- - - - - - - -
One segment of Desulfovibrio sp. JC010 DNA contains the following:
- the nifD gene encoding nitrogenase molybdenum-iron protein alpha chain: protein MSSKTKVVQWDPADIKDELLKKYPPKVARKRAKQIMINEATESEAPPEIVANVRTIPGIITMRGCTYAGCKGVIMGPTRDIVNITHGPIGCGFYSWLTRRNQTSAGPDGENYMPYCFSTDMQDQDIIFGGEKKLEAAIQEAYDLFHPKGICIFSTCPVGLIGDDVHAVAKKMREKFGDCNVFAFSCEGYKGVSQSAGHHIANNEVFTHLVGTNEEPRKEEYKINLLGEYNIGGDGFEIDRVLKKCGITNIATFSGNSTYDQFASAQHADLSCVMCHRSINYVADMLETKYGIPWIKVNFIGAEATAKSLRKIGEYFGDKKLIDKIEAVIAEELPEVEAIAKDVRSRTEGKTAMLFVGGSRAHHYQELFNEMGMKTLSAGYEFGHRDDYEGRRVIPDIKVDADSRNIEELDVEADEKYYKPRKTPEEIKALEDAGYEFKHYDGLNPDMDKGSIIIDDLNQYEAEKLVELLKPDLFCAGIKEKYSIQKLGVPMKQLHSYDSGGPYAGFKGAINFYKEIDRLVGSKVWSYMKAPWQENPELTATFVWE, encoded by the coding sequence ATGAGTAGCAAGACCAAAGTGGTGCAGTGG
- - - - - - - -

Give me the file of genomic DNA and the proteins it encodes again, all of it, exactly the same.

One segment of Desulfovibrio sp. JC010 DNA contains the following:
- the nifD gene encoding nitrogenase molybdenum-iron protein alpha chain: protein MSSKTKVVQWDPADIKDELLKKYPPKVARKRAKQIMINEATESEAPPEIVANVRTIPGIITMRGCTYAGCKGVIMGPTRDIVNITHGPIGCGFYSWLTRRNQTSAGPDGENYMPYCFSTDMQDQDIIFGGEKKLEAAIQEAYDLFHPKGICIFSTCPVGLIGDDVHAVAKKMREKFGDCNVFAFSCEGYKGVSQSAGHHIANNEVFTHLVGTNEEPRKEEYKINLLGEYNIGGDGFEIDRVLKKCGITNIATFSGNSTYDQFASAQHADLSCVMCHRSINYVADMLETKYGIPWIKVNFIGAEATAKSLRKIGEYFGDKKLIDKIEAVIAEELPEVEAIAKDVRSRTEGKTAMLFVGGSRAHHYQELFNEMGMKTLSAGYEFGHRDDYEGRRVIPDIKVDADSRNIEELDVEADEKYYKPRKTPEEIKALEDAGYEFKHYDGLNPDMDKGSIIIDDLNQYEAEKLVELLKPDLFCAGIKEKYSIQKLGVPMKQLHSYDSGGPYAGFKGAINFYKEIDRLVGSKVWSYMKAPWQENPELTATFVWE, encoded by the coding sequence ATGAGTAGCAAGACCAAAGTGGTGCAGTGG